In Home Movies—an animated sitcom about a precocious 8-year-old filmmaker (Brendon Small), his single mother, and his dysfunctional surrogate family—parents are often missing or ill-equipped to handle adult responsibilities, authority figures are bumbling, drunk, and inept, and childhood constitutes a never-ending string of traumas and humiliation. Like many creative children, the sweetly neurotic Small copes with the powerlessness he feels in real life by escaping into an overactive fantasy world. With a tiny repertory company that doubles as his two best friends, Small makes home movies that play like a deadpan parody of clumsy amateur filmmaking, providing many of the show's biggest laughs.
Quirky and surprisingly subtle, Home Movies occupies an emotional world that many of its viewers will view as disturbingly close to their own. This helps offset the technical crudeness of the show, which was animated via the migraine-inducing process of "Squiggle Vision," wherein characters, often without noses, wriggle around like Jell-O over crudely minimalist backgrounds. If that weren't off-putting enough, the first half of the series' pilot features largely static characters uttering improvised dialogue.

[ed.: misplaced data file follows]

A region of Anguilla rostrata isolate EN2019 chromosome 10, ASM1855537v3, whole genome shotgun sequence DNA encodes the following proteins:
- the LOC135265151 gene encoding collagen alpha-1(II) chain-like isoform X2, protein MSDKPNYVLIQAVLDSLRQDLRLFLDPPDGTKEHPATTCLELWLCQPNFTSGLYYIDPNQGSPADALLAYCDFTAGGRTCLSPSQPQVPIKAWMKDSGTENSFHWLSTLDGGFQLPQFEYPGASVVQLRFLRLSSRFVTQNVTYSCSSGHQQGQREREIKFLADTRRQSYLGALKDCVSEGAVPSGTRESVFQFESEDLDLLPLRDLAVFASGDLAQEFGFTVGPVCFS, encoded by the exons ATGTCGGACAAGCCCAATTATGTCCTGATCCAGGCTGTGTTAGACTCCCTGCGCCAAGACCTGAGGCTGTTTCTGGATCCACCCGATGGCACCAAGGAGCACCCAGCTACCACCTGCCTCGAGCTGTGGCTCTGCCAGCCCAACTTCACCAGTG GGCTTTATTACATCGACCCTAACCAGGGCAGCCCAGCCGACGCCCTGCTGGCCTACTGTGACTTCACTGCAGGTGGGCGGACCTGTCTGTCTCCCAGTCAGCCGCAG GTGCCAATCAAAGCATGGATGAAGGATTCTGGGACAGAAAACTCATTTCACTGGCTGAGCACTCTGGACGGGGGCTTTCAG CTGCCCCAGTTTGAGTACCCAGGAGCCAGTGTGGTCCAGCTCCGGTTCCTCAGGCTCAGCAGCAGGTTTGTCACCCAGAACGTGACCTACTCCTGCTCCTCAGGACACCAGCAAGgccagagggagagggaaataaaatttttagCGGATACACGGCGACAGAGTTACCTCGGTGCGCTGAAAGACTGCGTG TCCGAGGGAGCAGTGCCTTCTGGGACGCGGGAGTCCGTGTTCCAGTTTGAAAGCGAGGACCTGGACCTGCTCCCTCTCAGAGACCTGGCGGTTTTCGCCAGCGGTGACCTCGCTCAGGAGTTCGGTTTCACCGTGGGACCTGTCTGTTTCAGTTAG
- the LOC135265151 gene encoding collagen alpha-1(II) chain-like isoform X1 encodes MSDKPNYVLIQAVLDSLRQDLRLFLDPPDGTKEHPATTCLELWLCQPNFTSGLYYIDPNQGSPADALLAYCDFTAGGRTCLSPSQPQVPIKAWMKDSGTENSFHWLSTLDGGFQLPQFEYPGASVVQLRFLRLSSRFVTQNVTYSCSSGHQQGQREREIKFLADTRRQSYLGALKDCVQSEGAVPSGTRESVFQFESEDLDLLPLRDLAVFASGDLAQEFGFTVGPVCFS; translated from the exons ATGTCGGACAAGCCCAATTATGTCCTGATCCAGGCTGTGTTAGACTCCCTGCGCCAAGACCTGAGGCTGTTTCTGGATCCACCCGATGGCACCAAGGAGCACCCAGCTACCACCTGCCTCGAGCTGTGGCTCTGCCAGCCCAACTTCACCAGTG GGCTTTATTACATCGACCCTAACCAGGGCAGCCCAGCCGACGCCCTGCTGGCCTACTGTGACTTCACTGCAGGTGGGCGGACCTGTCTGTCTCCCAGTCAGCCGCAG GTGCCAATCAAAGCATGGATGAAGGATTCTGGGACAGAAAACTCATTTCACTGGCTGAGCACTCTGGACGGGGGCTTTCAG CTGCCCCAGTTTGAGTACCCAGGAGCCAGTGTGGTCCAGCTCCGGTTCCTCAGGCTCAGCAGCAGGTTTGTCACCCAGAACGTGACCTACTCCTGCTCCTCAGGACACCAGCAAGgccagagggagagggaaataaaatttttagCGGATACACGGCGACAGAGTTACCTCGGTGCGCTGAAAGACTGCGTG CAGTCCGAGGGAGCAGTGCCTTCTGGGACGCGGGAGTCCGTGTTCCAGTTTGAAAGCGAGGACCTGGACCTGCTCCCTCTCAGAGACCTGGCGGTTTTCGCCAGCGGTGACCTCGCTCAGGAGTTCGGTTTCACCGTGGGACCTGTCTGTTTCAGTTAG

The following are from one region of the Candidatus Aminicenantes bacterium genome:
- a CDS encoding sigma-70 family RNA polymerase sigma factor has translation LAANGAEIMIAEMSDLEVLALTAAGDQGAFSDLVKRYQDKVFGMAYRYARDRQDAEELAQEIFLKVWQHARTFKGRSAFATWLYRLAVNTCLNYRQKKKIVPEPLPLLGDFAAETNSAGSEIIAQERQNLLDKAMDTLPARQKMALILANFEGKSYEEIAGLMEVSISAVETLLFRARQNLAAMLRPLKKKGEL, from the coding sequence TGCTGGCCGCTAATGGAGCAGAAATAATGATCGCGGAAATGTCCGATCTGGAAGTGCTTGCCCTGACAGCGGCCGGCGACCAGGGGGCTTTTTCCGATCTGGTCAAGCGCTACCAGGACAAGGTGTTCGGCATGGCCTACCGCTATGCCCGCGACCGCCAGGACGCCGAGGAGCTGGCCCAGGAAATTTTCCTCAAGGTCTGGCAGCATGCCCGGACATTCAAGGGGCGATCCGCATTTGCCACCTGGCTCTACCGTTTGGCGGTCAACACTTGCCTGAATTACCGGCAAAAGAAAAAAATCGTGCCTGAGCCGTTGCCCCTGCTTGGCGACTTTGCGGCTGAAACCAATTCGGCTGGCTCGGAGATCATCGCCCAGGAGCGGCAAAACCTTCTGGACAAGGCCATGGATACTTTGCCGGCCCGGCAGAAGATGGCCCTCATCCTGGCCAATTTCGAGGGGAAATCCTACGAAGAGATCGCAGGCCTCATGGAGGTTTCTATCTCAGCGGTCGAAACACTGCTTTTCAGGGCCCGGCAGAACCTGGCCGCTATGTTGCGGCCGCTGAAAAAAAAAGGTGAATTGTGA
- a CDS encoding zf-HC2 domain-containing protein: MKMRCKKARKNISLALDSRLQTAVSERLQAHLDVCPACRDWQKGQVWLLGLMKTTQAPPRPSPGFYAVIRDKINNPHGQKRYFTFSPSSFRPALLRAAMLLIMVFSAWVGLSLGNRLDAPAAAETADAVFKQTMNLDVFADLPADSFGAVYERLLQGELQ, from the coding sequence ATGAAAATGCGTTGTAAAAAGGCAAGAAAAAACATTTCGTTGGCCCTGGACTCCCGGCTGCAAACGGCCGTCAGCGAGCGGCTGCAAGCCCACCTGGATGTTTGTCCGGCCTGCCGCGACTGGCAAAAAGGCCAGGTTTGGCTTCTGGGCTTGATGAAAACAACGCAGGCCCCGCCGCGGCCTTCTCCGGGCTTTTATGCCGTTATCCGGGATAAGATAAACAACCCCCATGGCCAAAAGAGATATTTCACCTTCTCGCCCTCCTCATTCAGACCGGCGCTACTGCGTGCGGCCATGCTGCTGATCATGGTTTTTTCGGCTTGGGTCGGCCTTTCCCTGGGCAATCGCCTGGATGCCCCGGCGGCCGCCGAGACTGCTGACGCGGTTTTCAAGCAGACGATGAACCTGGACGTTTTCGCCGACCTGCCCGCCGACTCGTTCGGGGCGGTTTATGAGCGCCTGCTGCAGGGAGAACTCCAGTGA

It's little wonder that UPN cancelled Home Movies after airing only a handful of episodes, but the show found a patient and nurturing home as part of the hugely successful "Adult Swim" lineup on Cartoon Network, which has a history of salvaging worthy misfits, castoffs, and rejects from other networks. Of course, compared to some of Adult Swim's more Dadaist fare, Home Movies seems positively conventional. Cartoon Network appears to be run exclusively by cultists, which made it a perfect home for a show that devotes entire episodes to its pint-sized protagonist's pursuit of a fisheye lens, or his desire to make a movie about a historic but fanciful meeting between Louis Pasteur and Louis Braille.
In its first season, Home Movies was all rough edges: The animation was crude, the character design ungainly, and the dialogue wildly improvised. As the show progressed, it got smoother, slicker, punchier, and more scripted, but it held onto its minimalist charm. It prides itself on keeping mistakes, like when characters sometimes talk over one another or start to laugh at each other's lines. Given its roots in improvisation, it's not surprising that Home Movies is driven by character and performance rather than gags, and it gains a cumulative force as it goes along: The more audiences get to know the characters and their rhythms, the funnier and more endearing they become. Home Movies is helped by a great voice cast whose chemistry fuels the show—regulars include Melissa Bardin Galsky and Dr. Katz's Jon Benjamin, while Jonathan Katz, Mitch Hedberg, and Emo Philips provide stellar guest turns. Home Movies could easily have been snuffed out in its infancy, but by allowing it to mature into a minor cult sensation, the Cartoon Network resurrected another victim of the "Too Good For TV" curse.